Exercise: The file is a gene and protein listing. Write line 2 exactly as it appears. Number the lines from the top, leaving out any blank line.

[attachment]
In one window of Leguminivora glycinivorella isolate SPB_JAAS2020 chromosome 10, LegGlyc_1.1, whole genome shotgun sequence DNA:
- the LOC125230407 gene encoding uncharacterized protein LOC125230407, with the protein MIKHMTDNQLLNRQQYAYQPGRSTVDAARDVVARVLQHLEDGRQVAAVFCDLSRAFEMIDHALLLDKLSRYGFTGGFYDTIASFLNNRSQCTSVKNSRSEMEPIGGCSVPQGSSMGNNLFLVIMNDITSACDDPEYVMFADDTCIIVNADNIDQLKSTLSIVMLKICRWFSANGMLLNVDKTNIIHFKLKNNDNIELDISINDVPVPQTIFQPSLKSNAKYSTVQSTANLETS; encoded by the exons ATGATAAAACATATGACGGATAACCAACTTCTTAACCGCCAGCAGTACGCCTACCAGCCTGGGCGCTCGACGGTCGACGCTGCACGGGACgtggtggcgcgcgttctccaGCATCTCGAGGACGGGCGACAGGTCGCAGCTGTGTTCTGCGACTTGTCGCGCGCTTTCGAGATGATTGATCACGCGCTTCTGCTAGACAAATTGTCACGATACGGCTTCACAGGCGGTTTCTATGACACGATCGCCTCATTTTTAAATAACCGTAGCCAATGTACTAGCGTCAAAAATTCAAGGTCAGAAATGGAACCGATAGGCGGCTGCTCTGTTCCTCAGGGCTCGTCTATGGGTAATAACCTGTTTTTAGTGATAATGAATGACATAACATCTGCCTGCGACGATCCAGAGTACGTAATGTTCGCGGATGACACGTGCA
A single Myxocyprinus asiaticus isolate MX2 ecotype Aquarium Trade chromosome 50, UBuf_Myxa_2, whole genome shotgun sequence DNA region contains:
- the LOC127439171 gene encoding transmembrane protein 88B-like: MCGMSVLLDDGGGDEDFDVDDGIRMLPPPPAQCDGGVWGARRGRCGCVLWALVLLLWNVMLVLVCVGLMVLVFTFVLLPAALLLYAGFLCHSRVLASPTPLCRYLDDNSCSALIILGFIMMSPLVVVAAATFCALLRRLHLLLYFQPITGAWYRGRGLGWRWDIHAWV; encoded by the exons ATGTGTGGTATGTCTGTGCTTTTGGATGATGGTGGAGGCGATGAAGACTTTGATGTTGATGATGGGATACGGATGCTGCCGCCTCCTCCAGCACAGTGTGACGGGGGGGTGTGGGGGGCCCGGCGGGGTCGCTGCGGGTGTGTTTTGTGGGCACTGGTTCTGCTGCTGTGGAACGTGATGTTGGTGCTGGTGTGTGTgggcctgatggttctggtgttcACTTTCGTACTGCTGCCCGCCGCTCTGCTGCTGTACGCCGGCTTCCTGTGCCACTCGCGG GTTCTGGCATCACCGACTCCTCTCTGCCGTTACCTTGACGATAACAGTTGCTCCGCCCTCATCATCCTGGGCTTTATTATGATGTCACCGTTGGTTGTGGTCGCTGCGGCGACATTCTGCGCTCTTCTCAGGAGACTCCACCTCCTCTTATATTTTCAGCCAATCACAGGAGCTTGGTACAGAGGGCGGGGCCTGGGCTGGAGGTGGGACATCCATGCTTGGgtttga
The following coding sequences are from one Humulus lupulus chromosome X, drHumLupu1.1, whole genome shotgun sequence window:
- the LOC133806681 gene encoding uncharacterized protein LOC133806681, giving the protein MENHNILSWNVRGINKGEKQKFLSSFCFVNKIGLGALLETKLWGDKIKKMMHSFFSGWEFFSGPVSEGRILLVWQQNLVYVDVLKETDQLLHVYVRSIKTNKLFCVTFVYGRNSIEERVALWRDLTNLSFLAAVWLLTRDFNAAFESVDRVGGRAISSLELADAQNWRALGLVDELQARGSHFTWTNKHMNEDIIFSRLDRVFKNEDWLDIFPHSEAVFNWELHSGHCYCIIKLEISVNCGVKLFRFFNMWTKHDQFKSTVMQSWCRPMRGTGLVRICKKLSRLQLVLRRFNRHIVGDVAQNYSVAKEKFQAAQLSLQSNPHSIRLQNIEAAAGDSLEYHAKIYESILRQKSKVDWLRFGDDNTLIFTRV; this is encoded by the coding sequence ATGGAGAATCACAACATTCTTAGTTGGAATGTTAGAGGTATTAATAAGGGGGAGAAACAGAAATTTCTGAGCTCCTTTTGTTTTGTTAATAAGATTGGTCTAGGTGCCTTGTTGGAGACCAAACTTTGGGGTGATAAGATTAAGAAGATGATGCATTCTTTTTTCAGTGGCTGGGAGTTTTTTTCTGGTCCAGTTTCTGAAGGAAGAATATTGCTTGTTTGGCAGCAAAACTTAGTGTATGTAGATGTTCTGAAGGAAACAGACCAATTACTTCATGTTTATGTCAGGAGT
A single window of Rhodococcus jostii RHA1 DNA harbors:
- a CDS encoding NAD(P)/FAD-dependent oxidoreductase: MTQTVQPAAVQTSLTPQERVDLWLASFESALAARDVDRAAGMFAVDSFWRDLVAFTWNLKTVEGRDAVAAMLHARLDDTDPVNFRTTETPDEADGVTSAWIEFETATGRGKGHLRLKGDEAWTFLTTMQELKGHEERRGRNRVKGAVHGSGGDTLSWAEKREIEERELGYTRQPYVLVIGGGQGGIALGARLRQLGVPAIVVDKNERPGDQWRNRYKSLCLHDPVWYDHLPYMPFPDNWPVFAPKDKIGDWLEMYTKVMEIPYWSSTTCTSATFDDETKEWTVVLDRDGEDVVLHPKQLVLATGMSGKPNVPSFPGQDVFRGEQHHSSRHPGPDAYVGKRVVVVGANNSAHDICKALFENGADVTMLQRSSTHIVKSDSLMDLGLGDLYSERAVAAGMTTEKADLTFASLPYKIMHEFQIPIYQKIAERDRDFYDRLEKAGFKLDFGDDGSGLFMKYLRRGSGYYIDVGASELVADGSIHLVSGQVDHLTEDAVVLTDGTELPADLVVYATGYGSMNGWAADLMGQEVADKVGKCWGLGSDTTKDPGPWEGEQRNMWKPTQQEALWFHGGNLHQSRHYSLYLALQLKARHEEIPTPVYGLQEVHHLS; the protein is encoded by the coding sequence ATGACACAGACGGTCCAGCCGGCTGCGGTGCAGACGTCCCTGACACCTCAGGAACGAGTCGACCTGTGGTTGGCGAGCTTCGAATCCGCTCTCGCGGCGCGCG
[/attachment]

- the LOC125230407 gene encoding uncharacterized protein LOC125230407, with the protein MIKHMTDNQLLNRQQYAYQPGRSTVDAARDVVARVLQHLEDGRQVAAVFCDLSRAFEMIDHALLLDKLSRYGFTGGFYDTIASFLNNRSQCTSVKNSRSEMEPIGGCSVPQGSSMGNNLFLVIMNDITSACDDPEYVMFADDTCIIVNADNIDQLKSTLSIVMLKICRWFSANGMLLNVDKTNIIHFKLKNNDNIELDISINDVPVPQTIFQPSLKSNAKYSTVQSTANLETS; encoded by the exons ATGATAAAACATATGACGGATAACCAACTTCTTAACCGCCAGCAGTACGCCTACCAGCCTGGGCGCTCGACGGTCGACGCTGCACGGGACgtggtggcgcgcgttctccaGCATCTCGAGGACGGGCGACAGGTCGCAGCTGTGTTCTGCGACTTGTCGCGCGCTTTCGAGATGATTGATCACGCGCTTCTGCTAGACAAATTGTCACGATACGGCTTCACAGGCGGTTTCTATGACACGATCGCCTCATTTTTAAATAACCGTAGCCAATGTACTAGCGTCAAAAATTCAAGGTCAGAAATGGAACCGATAGGCGGCTGCTCTGTTCCTCAGGGCTCGTCTATGGGTAATAACCTGTTTTTAGTGATAATGAATGACATAACATCTGCCTGCGACGATCCAGAGTACGTAATGTTCGCGGATGACACGTGCA